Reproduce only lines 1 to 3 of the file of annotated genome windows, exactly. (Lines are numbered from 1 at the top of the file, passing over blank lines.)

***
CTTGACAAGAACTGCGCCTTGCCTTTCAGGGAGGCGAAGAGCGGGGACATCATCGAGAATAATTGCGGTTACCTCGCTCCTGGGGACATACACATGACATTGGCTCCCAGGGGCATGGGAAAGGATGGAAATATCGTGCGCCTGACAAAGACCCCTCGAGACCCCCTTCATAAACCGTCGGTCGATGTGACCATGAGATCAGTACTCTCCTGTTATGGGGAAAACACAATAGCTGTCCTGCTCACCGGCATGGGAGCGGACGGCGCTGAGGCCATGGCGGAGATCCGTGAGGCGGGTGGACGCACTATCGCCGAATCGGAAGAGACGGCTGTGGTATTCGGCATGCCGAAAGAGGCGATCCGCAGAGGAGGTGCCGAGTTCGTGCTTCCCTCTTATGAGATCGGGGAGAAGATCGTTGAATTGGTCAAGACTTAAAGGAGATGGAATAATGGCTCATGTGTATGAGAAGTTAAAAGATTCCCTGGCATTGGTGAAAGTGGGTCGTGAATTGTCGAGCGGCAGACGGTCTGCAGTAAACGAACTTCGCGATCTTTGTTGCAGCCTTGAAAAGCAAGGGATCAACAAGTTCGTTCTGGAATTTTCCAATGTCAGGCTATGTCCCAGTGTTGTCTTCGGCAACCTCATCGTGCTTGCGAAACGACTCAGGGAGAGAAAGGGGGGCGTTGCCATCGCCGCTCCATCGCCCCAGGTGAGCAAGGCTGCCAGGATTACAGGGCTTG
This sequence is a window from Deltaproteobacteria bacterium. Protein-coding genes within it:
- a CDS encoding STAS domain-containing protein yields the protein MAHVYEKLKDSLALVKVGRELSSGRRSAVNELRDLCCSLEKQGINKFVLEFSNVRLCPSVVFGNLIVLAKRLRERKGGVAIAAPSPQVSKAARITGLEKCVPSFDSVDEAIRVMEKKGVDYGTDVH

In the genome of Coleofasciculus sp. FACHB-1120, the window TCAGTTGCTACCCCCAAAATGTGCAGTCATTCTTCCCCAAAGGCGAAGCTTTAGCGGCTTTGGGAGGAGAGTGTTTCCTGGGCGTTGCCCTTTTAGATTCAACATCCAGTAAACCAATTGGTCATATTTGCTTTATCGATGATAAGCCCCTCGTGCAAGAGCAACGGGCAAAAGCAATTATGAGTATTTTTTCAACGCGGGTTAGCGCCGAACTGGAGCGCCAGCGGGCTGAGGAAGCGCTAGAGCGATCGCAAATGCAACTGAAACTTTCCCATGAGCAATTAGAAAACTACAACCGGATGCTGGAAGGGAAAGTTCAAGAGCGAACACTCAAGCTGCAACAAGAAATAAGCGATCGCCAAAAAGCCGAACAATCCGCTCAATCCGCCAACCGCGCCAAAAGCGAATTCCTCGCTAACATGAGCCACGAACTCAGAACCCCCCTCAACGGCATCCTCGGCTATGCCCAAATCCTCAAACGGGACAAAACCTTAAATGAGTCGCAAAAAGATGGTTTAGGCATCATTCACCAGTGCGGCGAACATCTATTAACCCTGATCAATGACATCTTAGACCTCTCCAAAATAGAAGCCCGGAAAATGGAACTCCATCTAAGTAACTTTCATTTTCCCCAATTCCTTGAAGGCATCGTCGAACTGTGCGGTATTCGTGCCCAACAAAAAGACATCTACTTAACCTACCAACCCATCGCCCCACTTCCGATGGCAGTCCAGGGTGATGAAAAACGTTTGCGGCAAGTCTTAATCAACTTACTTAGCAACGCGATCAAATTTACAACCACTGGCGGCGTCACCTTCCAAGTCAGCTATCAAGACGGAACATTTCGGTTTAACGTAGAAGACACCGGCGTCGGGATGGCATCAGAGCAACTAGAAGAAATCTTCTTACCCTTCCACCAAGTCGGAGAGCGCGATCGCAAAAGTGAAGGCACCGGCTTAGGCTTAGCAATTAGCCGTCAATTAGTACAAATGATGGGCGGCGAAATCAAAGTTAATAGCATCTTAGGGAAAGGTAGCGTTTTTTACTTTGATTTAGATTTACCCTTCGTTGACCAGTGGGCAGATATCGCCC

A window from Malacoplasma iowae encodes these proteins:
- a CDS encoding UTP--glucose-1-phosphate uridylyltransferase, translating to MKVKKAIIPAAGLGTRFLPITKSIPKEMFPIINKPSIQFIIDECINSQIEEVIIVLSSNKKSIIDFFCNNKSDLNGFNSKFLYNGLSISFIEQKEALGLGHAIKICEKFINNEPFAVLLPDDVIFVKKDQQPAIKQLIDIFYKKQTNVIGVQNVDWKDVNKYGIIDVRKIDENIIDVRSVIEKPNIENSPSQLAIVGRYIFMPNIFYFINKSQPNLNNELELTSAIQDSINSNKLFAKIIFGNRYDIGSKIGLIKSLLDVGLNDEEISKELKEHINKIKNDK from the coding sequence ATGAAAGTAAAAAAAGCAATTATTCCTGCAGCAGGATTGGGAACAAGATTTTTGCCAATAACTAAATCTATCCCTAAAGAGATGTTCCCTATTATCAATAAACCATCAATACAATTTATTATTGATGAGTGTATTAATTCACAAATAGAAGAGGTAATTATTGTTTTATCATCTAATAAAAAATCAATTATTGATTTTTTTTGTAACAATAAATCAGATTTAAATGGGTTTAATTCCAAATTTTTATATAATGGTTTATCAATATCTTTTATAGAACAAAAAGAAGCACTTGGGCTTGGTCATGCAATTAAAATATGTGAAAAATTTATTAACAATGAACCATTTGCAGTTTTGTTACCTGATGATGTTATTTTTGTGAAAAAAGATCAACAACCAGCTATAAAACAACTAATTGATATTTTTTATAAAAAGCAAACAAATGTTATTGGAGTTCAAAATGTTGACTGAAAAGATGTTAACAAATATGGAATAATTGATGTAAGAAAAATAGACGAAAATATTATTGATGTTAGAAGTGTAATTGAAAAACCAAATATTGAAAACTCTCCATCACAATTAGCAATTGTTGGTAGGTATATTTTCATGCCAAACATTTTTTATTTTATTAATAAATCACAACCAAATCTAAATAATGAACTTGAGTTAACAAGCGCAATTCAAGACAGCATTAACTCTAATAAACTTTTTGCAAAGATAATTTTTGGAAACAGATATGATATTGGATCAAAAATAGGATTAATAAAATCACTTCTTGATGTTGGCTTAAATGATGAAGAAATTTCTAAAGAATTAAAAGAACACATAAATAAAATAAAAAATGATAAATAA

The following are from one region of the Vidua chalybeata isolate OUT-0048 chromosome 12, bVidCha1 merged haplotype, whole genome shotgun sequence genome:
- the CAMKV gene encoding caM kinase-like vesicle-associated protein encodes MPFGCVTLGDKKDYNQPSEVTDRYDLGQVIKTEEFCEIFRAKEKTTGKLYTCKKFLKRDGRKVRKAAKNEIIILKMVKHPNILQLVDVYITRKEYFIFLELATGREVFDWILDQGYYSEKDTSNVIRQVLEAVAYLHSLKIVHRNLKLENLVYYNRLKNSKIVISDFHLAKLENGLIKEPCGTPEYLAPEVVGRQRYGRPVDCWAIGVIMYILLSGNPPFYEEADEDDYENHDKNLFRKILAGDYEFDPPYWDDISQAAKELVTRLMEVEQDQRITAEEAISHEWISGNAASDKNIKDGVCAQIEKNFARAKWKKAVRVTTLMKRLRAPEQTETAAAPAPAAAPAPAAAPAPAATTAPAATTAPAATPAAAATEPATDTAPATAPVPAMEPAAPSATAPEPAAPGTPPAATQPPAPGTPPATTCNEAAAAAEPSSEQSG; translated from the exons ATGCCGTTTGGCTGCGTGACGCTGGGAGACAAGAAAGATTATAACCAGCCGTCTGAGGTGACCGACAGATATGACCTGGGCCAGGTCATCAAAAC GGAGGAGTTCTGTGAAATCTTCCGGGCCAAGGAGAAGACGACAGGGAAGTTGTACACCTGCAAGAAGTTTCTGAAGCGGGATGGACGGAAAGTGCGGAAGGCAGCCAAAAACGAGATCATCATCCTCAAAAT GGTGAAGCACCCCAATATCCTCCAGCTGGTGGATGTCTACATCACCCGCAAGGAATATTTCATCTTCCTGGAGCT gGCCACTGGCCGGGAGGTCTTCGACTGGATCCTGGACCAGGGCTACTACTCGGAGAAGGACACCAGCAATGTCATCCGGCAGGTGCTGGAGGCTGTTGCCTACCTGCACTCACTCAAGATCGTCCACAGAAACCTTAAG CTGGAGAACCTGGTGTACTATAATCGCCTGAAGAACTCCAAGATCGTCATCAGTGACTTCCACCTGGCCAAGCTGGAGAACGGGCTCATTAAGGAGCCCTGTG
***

CTTGACAAGAACTGCGCCTTGCCTTTCAGGGAGGCGAAGAGCGGGGACATCATCGAGAATAATTGCGGTTACCTCGCTCCTGGGGACATACACATGACATTGGCTCCCAGGGGCATGGGAAAGGATGGAAATATCGTGCGCCTGACAAAGACCCCTCGAGACCCCCTTCATAAACCGTCGGTCGATGTGACCATGAGATCAGTACTCTCCTGTTATGGGGAAAACACAATAGCTGTCCTGCTCACCGGCATGGGAGCGGACGGCGCTGAGGCCATGGCGGAGATCCGTGAGGCGGGTGGACGCACTATCGCCGAATCGGAAGAGACGGCTGTGGTATTCGGCATGCCGAAAGAGGCGATCCGCAGAGGAGGTGCCGAGTTCGTGCTTCCCTCTTATGAGATCGGGGAGAAGATCGTTGAATTGGTCAAGACTTAAAGGAGATGGAATAATGGCTCATGTGTATGAGAAGTTAAAAGATTCCCTGGCATTGGTGAAAGTGGGTCGTGAATTGTCGAGCGGCAGACGGTCTGCAGTAAACGAACTTCGCGATCTTTGTTGCAGCCTTGAAAAGCAAGGGATCAACAAGTTCGTTCTGGAATTTTCCAATGTCAGGCTATGTCCCAGTGTTGTCTTCGGCAACCTCATCGTGCTTGCGAAACGACTCAGGGAGAGAAAGGGGGGCGTTGCCATCGCCGCTCCATCGCCCCAGGTGAGCAAGGCTGCCAGGATTACAGGGCTTG
This sequence is a window from Deltaproteobacteria bacterium. Protein-coding genes within it:
- a CDS encoding STAS domain-containing protein yields the protein MAHVYEKLKDSLALVKVGRELSSGRRSAVNELRDLCCSLEKQGINKFVLEFSNVRLCPSVVFGNLIVLAKRLRERKGGVAIAAPSPQVSKAARITGLEKCVPSFDSVDEAIRVMEKKGVDYGTDVH